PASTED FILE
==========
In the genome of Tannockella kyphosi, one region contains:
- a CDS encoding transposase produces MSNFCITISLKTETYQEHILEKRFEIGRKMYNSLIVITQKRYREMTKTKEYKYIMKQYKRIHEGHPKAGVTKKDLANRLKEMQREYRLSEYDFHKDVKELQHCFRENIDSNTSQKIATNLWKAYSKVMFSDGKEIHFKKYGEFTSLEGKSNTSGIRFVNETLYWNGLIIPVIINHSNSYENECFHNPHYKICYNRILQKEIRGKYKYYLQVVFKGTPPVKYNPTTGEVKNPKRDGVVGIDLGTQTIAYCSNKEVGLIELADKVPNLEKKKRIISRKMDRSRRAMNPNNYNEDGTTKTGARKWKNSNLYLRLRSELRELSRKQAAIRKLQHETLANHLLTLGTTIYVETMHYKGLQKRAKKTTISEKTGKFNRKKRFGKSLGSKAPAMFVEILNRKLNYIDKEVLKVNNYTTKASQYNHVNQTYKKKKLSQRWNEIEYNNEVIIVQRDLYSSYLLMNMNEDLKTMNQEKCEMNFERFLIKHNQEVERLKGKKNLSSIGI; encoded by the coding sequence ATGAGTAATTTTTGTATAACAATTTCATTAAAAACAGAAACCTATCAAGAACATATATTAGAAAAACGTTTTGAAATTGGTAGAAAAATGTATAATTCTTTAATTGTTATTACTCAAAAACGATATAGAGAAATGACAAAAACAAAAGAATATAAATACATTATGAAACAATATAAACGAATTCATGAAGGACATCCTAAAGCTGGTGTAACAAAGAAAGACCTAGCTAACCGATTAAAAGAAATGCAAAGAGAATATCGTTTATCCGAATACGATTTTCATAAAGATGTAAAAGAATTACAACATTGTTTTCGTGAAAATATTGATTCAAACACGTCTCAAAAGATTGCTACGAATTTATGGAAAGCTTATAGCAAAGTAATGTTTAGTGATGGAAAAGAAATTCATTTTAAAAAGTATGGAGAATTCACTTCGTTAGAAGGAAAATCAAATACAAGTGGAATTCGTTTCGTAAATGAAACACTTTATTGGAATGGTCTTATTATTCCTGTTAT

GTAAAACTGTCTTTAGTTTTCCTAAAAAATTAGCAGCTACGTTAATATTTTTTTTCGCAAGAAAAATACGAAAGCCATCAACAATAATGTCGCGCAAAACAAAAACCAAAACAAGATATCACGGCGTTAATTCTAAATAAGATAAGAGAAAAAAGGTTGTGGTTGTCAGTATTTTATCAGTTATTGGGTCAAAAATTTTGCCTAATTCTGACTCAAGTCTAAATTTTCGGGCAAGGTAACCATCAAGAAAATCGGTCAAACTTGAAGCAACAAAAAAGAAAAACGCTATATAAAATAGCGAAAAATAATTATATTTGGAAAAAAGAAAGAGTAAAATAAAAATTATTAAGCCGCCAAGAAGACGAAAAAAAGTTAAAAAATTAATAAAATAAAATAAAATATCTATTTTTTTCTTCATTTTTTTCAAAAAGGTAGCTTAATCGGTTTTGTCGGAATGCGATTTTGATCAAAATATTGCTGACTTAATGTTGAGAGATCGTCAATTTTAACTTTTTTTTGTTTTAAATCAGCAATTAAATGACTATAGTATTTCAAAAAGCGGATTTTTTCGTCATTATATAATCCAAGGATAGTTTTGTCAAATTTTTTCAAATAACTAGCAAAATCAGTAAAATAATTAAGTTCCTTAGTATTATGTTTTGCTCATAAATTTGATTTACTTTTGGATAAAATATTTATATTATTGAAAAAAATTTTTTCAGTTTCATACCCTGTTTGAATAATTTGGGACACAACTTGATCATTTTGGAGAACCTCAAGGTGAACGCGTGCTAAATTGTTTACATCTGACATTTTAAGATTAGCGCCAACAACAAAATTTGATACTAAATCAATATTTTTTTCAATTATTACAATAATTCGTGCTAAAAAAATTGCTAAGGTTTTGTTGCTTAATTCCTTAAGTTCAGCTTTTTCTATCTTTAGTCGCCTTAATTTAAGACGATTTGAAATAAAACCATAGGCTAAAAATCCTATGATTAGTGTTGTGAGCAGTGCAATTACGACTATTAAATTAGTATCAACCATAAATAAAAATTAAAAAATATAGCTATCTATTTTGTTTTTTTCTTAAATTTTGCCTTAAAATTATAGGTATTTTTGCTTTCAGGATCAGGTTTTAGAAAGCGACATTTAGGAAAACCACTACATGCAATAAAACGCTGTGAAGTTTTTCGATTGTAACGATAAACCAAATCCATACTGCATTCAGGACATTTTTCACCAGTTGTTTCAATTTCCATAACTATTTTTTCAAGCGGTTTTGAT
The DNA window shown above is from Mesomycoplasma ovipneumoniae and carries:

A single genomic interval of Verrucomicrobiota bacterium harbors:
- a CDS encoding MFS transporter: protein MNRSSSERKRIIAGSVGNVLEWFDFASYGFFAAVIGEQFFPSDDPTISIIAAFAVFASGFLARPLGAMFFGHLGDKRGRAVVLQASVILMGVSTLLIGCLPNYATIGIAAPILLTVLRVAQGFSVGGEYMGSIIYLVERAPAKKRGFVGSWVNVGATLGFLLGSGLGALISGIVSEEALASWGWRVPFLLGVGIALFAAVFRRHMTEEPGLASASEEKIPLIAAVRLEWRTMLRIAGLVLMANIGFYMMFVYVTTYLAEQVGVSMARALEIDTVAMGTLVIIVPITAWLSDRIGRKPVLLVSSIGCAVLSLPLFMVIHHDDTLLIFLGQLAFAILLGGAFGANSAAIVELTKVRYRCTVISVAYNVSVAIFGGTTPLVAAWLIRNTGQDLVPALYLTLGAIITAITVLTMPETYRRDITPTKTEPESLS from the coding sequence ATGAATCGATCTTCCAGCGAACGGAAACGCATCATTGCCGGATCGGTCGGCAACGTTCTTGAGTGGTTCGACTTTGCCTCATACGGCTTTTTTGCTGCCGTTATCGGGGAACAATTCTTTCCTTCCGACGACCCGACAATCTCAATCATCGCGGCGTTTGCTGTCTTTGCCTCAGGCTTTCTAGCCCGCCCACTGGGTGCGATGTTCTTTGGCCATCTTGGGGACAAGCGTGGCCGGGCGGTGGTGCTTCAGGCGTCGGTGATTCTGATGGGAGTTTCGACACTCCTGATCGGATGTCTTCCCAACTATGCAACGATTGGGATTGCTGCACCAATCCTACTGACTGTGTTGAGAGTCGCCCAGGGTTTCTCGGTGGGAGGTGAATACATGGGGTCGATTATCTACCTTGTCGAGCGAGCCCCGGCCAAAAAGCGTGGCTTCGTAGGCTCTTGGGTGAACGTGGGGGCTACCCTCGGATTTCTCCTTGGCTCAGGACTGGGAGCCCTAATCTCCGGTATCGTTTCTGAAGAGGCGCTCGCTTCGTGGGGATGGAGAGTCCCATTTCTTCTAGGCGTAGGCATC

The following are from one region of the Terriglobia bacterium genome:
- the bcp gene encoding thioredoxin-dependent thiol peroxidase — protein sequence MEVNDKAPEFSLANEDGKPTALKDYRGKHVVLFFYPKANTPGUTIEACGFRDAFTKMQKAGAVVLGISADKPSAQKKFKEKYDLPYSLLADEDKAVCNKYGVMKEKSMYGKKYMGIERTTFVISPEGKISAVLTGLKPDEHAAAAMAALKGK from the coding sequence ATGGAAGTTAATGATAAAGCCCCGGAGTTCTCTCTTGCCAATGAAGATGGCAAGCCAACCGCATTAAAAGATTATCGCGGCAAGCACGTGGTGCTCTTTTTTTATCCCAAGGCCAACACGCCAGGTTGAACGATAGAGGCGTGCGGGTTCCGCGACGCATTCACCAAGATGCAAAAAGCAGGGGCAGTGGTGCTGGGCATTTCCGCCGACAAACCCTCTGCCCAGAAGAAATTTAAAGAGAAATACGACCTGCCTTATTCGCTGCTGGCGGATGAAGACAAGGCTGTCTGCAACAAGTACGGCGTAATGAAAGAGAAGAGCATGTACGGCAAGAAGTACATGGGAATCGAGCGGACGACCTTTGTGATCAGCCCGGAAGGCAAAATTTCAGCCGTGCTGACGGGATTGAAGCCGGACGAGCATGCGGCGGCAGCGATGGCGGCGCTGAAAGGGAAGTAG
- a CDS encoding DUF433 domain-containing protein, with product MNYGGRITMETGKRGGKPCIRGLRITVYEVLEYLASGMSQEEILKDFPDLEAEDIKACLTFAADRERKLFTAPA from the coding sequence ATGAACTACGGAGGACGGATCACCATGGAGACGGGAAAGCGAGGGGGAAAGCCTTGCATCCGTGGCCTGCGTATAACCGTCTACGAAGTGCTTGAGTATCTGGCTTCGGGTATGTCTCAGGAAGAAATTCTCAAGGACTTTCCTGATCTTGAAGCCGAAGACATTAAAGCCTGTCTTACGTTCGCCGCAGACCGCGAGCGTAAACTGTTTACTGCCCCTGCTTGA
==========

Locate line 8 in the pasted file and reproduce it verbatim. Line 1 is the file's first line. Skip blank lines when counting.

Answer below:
- the bcp gene encoding thioredoxin-dependent thiol peroxidase — protein sequence MEVNDKAPEFSLANEDGKPTALKDYRGKHVVLFFYPKANTPGUTIEACGFRDAFTKMQKAGAVVLGISADKPSAQKKFKEKYDLPYSLLADEDKAVCNKYGVMKEKSMYGKKYMGIERTTFVISPEGKISAVLTGLKPDEHAAAAMAALKGK from the coding sequence ATGGAAGTTAATGATAAAGCCCCGGAGTTCTCTCTTGCCAATGAAGATGGCAAGCCAACCGCATTAAAAGATTATCGCGGCAAGCACGTGGTGCTCTTTTTTTATCCCAAGGCCAACACGCCAGGTTGAACGATAGAGGCGTGCGGGTTCCGCGACGCATTCACCAAGATGCAAAAAGCAGGGGCAGTGGTGCTGGGCATTTCCGCCGACAAACCCTCTGCCCAGAAGAAATTTAAAGAGAAATACGACCTGCCTTATTCGCTGCTGGCGGATGAAGACAAGGCTGTCTGCAACAAGTACGGCGTAATGAAAGAGAAGAGCATGTACGGCAAGAAGTACATGGGAATCGAGCGGACGACCTTTGTGATCAGCCCGGAAGGCAAAATTTCAGCCGTGCTGACGGGATTGAAGCCGGACGAGCATGCGGCGGCAGCGATGGCGGCGCTGAAAGGGAAGTAG